Historic monuments around the world face threats from natural disasters, tourism and war, which is what led Ben Kacyra to found CyArk -- a non-profit organization working to scan and digitally archive ancient monuments. With laser scanning, photogrammetry, drone imaging and structured light scanning, CyArk's team has been developing detailed, digital 3D images of structures like the Ananda Ok Kyaung temple in Myanmar, the Al Azem Palace in Syria and Chichen Itza in Mexico. Now, Google is making these models available through its Arts & Culture platform.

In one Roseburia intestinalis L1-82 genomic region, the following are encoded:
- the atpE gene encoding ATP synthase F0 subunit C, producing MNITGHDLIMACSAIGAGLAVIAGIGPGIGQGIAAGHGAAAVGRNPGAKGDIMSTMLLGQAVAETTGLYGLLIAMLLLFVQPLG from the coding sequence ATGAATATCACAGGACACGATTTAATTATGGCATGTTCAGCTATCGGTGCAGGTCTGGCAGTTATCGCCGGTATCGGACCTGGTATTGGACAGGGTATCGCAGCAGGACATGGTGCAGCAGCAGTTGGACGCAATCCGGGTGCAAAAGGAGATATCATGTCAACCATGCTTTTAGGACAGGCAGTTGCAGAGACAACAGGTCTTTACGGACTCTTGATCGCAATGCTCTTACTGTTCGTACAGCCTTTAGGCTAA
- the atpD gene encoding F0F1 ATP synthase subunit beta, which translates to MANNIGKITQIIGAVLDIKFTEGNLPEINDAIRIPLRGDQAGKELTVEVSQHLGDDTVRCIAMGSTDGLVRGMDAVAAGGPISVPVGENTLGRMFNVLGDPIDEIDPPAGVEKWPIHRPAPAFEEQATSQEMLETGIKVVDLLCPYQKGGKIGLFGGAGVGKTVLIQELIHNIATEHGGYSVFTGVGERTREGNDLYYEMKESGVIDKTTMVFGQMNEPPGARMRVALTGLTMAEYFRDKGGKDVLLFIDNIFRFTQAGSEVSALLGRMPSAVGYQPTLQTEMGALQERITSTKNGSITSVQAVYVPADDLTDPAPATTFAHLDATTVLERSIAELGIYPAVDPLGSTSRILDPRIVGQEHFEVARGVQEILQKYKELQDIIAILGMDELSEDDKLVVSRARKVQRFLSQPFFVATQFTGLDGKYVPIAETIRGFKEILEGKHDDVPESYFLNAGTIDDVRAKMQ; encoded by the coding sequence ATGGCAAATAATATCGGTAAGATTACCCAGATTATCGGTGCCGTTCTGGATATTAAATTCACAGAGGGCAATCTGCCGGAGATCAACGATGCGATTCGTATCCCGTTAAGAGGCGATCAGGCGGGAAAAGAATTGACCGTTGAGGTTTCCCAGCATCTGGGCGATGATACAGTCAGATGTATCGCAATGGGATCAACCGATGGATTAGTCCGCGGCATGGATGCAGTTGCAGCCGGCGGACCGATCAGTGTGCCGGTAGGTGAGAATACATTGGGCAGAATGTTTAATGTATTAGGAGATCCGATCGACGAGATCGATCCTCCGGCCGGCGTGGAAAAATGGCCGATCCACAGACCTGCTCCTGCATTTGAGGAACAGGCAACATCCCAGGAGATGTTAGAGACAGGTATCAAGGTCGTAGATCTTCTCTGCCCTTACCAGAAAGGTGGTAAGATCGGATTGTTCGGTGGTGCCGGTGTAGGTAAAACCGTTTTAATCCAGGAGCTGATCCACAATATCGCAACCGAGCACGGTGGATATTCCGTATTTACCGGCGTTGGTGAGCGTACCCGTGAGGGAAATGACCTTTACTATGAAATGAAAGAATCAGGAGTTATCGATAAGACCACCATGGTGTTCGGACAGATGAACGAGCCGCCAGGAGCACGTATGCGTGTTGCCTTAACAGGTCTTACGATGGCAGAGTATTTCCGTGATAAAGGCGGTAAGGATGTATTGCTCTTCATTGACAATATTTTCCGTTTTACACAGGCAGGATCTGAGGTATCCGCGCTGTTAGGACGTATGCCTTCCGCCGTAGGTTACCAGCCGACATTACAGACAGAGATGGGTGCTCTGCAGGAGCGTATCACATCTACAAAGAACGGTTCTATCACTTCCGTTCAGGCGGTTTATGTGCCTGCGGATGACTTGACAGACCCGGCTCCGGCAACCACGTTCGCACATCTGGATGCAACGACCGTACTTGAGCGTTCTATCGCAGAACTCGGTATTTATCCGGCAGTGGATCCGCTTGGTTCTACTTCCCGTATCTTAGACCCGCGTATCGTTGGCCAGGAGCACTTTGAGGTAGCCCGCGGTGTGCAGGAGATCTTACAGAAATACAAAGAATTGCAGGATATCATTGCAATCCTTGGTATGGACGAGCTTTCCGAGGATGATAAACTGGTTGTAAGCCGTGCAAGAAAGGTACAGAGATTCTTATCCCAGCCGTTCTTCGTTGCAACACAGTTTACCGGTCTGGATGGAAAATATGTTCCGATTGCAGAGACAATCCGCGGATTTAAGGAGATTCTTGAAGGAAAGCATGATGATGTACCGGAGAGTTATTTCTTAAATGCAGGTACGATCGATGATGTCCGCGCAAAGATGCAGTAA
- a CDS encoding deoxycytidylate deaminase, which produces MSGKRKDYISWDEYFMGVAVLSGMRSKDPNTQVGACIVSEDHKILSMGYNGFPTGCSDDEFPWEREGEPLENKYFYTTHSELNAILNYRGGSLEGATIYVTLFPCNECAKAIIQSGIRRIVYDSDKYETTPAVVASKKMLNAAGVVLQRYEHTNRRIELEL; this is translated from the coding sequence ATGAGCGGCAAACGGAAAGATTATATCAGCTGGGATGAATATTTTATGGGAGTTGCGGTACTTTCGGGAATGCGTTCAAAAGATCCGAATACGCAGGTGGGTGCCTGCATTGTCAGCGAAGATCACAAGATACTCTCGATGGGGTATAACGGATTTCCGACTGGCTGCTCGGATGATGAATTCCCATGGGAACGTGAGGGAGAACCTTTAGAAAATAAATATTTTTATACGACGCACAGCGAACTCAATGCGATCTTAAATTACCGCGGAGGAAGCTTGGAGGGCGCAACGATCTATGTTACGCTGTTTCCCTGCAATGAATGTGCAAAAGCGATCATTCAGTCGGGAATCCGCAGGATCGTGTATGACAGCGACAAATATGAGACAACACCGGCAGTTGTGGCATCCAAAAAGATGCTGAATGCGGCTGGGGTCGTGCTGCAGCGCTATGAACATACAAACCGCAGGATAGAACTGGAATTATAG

In 2016, an earthquake damaged a number of Myanmar's ancient temples. But because CyArk had scanned and photographed some of the structures both inside and outside prior to the quake, it was able to create accurate 3D models of the damaged temples. You can now explore them through your computer, smartphone or VR viewer and see how they once looked. The data collected by CyArk could also be used to aid in restoration efforts.
Through Google Arts & Culture, you can now see 25 historic locations in 18 countries and those wanting to download CyArk's data can apply to do so through this form. You can explore those sites in 3D here and check out the video below for more information about CyArk's efforts.
- This article originally appeared on Engadget.